Wednesday, August 4, 2010

Guest Post: Photography Tips

Shoot like a Pro!

Quick and easy tips for beginning a happy life with your SLR camera

Today's post comes from the talented photographer Laurel Hasner of Laurel Hasner Lifestyle Photography. Laurel has been shooting family portraits, weddings, baby pictures and more for the past decade. Today she shares a few tips to help you improve your photography skills.

I love taking pictures. So... I chose to become a photographer, and now I get to do what I love every day! What I've realized though, is that nearly everyone likes taking pictures! And it is easier than you might think. I am always encountering people with questions, who could be taking jaw-dropping images, but are holding back because they don't know where to begin. Many people already have a great camera, and simply want to take stellar shots of their kids, they simply lack the know-how. So here are a few pointers from a newborn shoot I had yesterday evening.

I wanted to get away from my trusty friend The Flash (Speedlight SB-600), and enjoy this summer's natural dusk light as much as possible. I always scout out the location before the shoot, or if it is at the client's home, I search the house and yard for good lighting and possible "sets". Always pay attention to the background! Keep it simple and look for texture. In this case, the competing textures of blanket, wood and grass happen to play together nicely to create a natural, touchable feel. (The baby makes it even better!)

(Image with hot spots)

The sun was setting and we were set up in direct, yellow light, so for the picture with the wooden bowl, I set up the metal tub on the ground between the baby and the sunlight. It gave us the shade I needed to get a smooth, overcast lighting effect with no hot spots. You can see the "hot spots" of sunlight in the picture with the little guy in the metal tub.

One of the first things I do is a white balance test to make sure it's dead on. Without that, you may be disappointed in the overall color cast of your final image. There are white balance settings on any SLR (Single Lens Reflex) camera, but they aren't always accurate enough. I use a little contraption called an Expo Disc. It is a flat circular disc on a lanyard that you can hold up to the lens, point at your light source (sky, window, soft box) press the shutter, and it will calculate your white balance for you. It's very handy. No more white or gray cards!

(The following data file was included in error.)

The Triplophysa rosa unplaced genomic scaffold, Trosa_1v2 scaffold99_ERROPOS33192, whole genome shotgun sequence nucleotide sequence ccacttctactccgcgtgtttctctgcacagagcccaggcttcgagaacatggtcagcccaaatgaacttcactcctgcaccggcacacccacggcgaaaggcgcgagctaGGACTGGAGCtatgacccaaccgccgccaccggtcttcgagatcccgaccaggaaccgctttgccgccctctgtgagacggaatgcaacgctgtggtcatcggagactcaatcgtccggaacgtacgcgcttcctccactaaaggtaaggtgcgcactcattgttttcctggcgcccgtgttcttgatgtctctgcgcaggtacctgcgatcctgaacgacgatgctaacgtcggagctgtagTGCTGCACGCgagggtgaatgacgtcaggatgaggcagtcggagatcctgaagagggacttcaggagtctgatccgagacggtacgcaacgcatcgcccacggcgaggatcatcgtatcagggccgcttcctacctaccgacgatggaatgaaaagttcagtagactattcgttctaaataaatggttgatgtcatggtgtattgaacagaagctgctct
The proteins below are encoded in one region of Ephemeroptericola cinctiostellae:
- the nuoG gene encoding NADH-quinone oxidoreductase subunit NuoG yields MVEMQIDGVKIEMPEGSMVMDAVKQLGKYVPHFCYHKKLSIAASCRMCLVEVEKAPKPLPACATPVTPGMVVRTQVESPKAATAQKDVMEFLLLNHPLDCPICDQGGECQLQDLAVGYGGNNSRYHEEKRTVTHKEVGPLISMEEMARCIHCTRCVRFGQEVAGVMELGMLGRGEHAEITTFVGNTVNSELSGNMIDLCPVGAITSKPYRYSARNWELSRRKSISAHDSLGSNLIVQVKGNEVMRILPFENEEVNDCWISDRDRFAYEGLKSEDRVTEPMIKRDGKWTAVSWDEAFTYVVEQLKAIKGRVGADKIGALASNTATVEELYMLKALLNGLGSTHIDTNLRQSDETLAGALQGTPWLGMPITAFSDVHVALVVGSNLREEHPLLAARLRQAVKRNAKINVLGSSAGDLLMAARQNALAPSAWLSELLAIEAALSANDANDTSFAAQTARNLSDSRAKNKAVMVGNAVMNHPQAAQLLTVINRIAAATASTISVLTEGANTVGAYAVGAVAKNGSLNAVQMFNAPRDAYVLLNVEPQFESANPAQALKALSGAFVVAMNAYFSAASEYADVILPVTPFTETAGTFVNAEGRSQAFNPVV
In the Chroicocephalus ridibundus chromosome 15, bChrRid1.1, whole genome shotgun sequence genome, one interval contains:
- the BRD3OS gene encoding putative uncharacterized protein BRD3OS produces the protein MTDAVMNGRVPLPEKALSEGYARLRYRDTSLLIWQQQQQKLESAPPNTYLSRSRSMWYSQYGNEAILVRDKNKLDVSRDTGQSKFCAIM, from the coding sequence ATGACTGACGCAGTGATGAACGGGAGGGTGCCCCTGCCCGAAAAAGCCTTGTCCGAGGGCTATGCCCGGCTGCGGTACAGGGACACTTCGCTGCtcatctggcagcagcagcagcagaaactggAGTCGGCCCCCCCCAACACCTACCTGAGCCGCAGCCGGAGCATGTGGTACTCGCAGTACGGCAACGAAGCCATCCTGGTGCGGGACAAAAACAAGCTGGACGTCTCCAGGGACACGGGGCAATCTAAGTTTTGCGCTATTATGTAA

Without the Expo Disc however, my advice is to break out your camera's manual for this one! I know. Nobody wants to read the manual. But the test is quick and easy and accurate for every lighting situation, and you paid money for a good camera, so start with this! :) Another option, especially helpful if you've just recently welcomed this intimidating camera into your home, is to purchase a Magic Lantern DVD Guide of your specific camera. It's like camera manual Cliff's Notes in movie form. Super!

(Image without hot spots)

Another great way to take better photos instantly, is to switch your shooting from automatic to manual mode. For starters, play with the settings and see what happens when you adjust your aperture, a.k.a. that "f-stop" you've heard so much about. Aperture is just a scary word (trust me, it IS a scary word for some people!) for the diameter of the lens opening: Think: the smaller the f-value, the larger the lens opening (more light). F-stop also controls depth-of-field. So if you want the background intentionally blurry, use a wide aperture (or low f-stop).

Want to take a picture worthy of a 16 X 20" space on your wall? Turn the ISO (film speed) down to 250 or under. A lower ISO means less "noise" in your picture.

The third main, defining variable is shutter speed, which controls the amount of time the sensor is exposed to light. Crank it up to capture the split second mid-air athelete at a sporting event, and bring it back down for low light or a waterfall. Simple, right?

I use a Nikon D80 with a 50mm prime (or "fixed") lens. Prime just means that it is not a zoom lens. Fixed lenses are better quality. If I want to "zoom" I have to move my feet in closer! :) The 50mm. is a wonderful portrait lens, capable of capturing your subject's eyes or face, and blurring everything else. Yet, you can also use it to take a distant landscape in, and get a good range of clarity. The 50mm is very versatile, and not that expensive. I have used it on every shoot without fail!

Post Production: Where the real fun comes in...

I use Photoshop CS4, but you can do basic touch-ups with any photo-editing software. The main functions I use are exposure, black and white levels (or "curves"), contrast, vibrance, clarity, temperature and lens vignetting. It's mostly just fun to see what a digital darkroom is capable of, but save yourself time in this area and just take a good picture to begin with!

Grab your camera, head outdoors, experiment, and remember, photography is supposed to be FUN for both the photographer and the subject! Don't get too caught up in the mechanics of it all! Thanks for reading today! Happy picture taking!

Photos and tips courtesy of Laurel Hasner Lifestyle Photography

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